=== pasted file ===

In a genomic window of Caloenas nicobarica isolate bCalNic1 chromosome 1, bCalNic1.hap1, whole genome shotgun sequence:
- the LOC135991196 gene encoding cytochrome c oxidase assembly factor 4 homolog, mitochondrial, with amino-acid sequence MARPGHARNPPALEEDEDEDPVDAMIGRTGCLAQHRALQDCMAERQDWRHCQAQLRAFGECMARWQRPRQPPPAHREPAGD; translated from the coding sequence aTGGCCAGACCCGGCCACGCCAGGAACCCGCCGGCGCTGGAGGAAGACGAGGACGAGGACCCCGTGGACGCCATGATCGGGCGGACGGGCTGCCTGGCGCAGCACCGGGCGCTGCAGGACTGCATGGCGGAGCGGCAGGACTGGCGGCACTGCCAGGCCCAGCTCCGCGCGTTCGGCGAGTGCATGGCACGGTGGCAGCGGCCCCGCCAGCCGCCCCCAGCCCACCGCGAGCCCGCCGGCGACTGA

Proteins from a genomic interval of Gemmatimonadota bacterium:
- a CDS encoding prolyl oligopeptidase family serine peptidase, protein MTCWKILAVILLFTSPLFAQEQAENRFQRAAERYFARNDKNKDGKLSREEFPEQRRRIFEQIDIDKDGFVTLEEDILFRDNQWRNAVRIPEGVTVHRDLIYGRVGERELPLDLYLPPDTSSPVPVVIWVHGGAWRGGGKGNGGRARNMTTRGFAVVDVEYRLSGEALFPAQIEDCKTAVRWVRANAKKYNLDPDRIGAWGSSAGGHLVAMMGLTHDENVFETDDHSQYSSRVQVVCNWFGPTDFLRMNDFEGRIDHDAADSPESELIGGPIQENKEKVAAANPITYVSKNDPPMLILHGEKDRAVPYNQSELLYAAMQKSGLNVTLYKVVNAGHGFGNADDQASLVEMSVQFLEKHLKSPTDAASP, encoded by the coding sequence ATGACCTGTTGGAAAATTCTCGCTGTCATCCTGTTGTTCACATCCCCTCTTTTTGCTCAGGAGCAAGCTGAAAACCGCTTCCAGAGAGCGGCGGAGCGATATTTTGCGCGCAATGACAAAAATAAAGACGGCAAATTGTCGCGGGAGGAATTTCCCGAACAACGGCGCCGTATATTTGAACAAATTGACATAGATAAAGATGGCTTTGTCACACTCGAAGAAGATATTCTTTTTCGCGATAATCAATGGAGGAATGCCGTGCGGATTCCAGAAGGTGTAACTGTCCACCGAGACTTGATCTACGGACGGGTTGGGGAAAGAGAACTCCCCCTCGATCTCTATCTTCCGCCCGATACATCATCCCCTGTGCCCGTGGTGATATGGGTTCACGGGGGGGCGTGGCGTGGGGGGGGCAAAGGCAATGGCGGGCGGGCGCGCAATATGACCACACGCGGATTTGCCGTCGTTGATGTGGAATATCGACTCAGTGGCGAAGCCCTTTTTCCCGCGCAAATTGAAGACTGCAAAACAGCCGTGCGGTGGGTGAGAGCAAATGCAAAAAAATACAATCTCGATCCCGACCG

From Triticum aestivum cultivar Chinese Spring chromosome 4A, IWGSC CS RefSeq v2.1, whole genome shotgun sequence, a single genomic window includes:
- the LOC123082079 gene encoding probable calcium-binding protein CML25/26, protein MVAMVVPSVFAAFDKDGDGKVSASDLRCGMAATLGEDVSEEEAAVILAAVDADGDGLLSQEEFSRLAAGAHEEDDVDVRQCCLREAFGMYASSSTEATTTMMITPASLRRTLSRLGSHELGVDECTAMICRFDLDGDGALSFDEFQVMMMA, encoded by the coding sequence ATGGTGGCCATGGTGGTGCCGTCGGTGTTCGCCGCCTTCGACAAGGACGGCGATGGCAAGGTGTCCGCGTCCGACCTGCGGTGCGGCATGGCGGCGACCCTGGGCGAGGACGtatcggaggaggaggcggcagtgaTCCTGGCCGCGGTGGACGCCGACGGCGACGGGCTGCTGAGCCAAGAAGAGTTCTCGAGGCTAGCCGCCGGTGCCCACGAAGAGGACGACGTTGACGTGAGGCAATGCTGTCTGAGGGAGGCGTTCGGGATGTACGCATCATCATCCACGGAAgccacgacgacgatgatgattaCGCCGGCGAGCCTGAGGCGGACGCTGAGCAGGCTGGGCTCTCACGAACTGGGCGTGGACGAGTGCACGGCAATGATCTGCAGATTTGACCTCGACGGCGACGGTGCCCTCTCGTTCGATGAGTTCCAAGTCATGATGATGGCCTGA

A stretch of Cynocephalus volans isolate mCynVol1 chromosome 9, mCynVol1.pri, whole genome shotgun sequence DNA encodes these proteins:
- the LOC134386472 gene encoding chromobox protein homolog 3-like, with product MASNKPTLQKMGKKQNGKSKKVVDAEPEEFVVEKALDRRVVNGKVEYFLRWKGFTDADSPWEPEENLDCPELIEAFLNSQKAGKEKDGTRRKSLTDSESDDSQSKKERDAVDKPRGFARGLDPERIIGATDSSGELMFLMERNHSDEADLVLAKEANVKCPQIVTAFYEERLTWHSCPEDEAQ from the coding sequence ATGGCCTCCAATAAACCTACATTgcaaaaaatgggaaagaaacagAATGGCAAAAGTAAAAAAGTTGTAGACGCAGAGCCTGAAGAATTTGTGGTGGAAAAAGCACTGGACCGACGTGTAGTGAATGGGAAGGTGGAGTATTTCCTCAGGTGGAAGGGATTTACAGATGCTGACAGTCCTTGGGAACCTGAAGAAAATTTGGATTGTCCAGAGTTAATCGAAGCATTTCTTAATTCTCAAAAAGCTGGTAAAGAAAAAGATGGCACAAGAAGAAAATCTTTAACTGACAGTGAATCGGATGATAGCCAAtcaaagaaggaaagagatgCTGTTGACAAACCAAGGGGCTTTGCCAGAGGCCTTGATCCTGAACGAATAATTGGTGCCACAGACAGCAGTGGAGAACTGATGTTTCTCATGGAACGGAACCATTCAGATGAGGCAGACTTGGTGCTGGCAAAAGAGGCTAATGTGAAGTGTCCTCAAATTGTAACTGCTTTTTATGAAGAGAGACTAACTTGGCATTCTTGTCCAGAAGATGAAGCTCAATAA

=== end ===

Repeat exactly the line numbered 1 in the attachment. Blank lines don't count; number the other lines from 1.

In a genomic window of Caloenas nicobarica isolate bCalNic1 chromosome 1, bCalNic1.hap1, whole genome shotgun sequence: